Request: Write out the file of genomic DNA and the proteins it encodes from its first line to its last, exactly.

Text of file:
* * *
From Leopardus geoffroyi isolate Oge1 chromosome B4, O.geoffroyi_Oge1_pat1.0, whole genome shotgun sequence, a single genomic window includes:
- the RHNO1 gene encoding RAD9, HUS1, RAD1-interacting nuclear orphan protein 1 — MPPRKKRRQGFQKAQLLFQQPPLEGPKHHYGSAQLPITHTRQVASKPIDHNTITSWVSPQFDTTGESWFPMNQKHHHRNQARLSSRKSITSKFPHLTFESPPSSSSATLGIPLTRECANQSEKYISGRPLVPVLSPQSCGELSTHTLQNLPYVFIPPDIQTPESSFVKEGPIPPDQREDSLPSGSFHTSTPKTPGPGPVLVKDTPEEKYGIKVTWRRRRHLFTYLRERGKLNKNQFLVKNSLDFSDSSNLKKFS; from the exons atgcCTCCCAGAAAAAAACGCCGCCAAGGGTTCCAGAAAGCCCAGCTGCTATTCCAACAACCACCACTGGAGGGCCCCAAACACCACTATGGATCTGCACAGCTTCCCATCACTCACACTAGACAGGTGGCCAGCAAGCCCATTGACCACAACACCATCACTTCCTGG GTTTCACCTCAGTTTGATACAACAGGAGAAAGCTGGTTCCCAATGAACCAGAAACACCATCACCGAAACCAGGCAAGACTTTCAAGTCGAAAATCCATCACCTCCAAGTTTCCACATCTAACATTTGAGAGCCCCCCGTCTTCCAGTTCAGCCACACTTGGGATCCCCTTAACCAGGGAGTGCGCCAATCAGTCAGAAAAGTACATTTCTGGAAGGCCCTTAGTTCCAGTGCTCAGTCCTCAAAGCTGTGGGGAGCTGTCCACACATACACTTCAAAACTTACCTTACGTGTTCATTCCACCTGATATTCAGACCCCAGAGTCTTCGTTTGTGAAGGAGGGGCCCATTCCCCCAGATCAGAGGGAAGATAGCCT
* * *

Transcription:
From Leopardus geoffroyi isolate Oge1 chromosome B4, O.geoffroyi_Oge1_pat1.0, whole genome shotgun sequence, a single genomic window includes:
- the RHNO1 gene encoding RAD9, HUS1, RAD1-interacting nuclear orphan protein 1 — MPPRKKRRQGFQKAQLLFQQPPLEGPKHHYGSAQLPITHTRQVASKPIDHNTITSWVSPQFDTTGESWFPMNQKHHHRNQARLSSRKSITSKFPHLTFESPPSSSSATLGIPLTRECANQSEKYISGRPLVPVLSPQSCGELSTHTLQNLPYVFIPPDIQTPESSFVKEGPIPPDQREDSLPSGSFHTSTPKTPGPGPVLVKDTPEEKYGIKVTWRRRRHLFTYLRERGKLNKNQFLVKNSLDFSDSSNLKKFS; from the exons atgcCTCCCAGAAAAAAACGCCGCCAAGGGTTCCAGAAAGCCCAGCTGCTATTCCAACAACCACCACTGGAGGGCCCCAAACACCACTATGGATCTGCACAGCTTCCCATCACTCACACTAGACAGGTGGCCAGCAAGCCCATTGACCACAACACCATCACTTCCTGG GTTTCACCTCAGTTTGATACAACAGGAGAAAGCTGGTTCCCAATGAACCAGAAACACCATCACCGAAACCAGGCAAGACTTTCAAGTCGAAAATCCATCACCTCCAAGTTTCCACATCTAACATTTGAGAGCCCCCCGTCTTCCAGTTCAGCCACACTTGGGATCCCCTTAACCAGGGAGTGCGCCAATCAGTCAGAAAAGTACATTTCTGGAAGGCCCTTAGTTCCAGTGCTCAGTCCTCAAAGCTGTGGGGAGCTGTCCACACATACACTTCAAAACTTACCTTACGTGTTCATTCCACCTGATATTCAGACCCCAGAGTCTTCGTTTGTGAAGGAGGGGCCCATTCCCCCAGATCAGAGGGAAGATAGCCT